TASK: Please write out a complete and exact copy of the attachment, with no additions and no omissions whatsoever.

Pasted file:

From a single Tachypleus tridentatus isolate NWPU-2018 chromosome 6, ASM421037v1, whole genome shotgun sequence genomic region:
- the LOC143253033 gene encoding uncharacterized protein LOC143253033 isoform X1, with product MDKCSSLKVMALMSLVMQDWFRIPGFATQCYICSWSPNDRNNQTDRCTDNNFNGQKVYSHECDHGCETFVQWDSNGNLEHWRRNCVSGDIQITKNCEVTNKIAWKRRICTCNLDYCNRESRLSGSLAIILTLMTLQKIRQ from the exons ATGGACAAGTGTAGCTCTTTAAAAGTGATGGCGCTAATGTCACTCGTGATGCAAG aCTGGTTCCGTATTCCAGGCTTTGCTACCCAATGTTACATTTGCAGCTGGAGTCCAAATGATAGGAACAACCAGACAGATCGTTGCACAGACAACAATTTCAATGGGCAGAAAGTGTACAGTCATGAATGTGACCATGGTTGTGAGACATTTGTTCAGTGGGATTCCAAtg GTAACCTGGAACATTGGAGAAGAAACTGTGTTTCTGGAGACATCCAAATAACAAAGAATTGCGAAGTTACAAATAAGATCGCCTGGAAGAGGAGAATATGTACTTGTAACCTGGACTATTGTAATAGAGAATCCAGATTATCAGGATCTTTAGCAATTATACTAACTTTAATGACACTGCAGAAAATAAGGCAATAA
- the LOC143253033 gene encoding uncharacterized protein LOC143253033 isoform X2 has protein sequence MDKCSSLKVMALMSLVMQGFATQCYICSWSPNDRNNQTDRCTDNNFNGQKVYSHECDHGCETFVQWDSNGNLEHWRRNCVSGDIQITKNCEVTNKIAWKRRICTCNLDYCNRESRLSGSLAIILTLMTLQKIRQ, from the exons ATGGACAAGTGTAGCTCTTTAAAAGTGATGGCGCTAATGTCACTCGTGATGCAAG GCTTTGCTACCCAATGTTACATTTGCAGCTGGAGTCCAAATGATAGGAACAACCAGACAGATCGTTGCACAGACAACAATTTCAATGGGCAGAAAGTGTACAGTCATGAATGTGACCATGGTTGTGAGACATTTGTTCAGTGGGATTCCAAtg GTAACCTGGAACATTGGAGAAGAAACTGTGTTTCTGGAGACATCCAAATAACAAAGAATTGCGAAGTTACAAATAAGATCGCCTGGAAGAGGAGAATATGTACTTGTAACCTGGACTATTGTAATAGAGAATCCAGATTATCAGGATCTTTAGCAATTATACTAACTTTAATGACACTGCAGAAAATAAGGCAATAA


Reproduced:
From a single Tachypleus tridentatus isolate NWPU-2018 chromosome 6, ASM421037v1, whole genome shotgun sequence genomic region:
- the LOC143253033 gene encoding uncharacterized protein LOC143253033 isoform X1, with product MDKCSSLKVMALMSLVMQDWFRIPGFATQCYICSWSPNDRNNQTDRCTDNNFNGQKVYSHECDHGCETFVQWDSNGNLEHWRRNCVSGDIQITKNCEVTNKIAWKRRICTCNLDYCNRESRLSGSLAIILTLMTLQKIRQ from the exons ATGGACAAGTGTAGCTCTTTAAAAGTGATGGCGCTAATGTCACTCGTGATGCAAG aCTGGTTCCGTATTCCAGGCTTTGCTACCCAATGTTACATTTGCAGCTGGAGTCCAAATGATAGGAACAACCAGACAGATCGTTGCACAGACAACAATTTCAATGGGCAGAAAGTGTACAGTCATGAATGTGACCATGGTTGTGAGACATTTGTTCAGTGGGATTCCAAtg GTAACCTGGAACATTGGAGAAGAAACTGTGTTTCTGGAGACATCCAAATAACAAAGAATTGCGAAGTTACAAATAAGATCGCCTGGAAGAGGAGAATATGTACTTGTAACCTGGACTATTGTAATAGAGAATCCAGATTATCAGGATCTTTAGCAATTATACTAACTTTAATGACACTGCAGAAAATAAGGCAATAA
- the LOC143253033 gene encoding uncharacterized protein LOC143253033 isoform X2 has protein sequence MDKCSSLKVMALMSLVMQGFATQCYICSWSPNDRNNQTDRCTDNNFNGQKVYSHECDHGCETFVQWDSNGNLEHWRRNCVSGDIQITKNCEVTNKIAWKRRICTCNLDYCNRESRLSGSLAIILTLMTLQKIRQ, from the exons ATGGACAAGTGTAGCTCTTTAAAAGTGATGGCGCTAATGTCACTCGTGATGCAAG GCTTTGCTACCCAATGTTACATTTGCAGCTGGAGTCCAAATGATAGGAACAACCAGACAGATCGTTGCACAGACAACAATTTCAATGGGCAGAAAGTGTACAGTCATGAATGTGACCATGGTTGTGAGACATTTGTTCAGTGGGATTCCAAtg GTAACCTGGAACATTGGAGAAGAAACTGTGTTTCTGGAGACATCCAAATAACAAAGAATTGCGAAGTTACAAATAAGATCGCCTGGAAGAGGAGAATATGTACTTGTAACCTGGACTATTGTAATAGAGAATCCAGATTATCAGGATCTTTAGCAATTATACTAACTTTAATGACACTGCAGAAAATAAGGCAATAA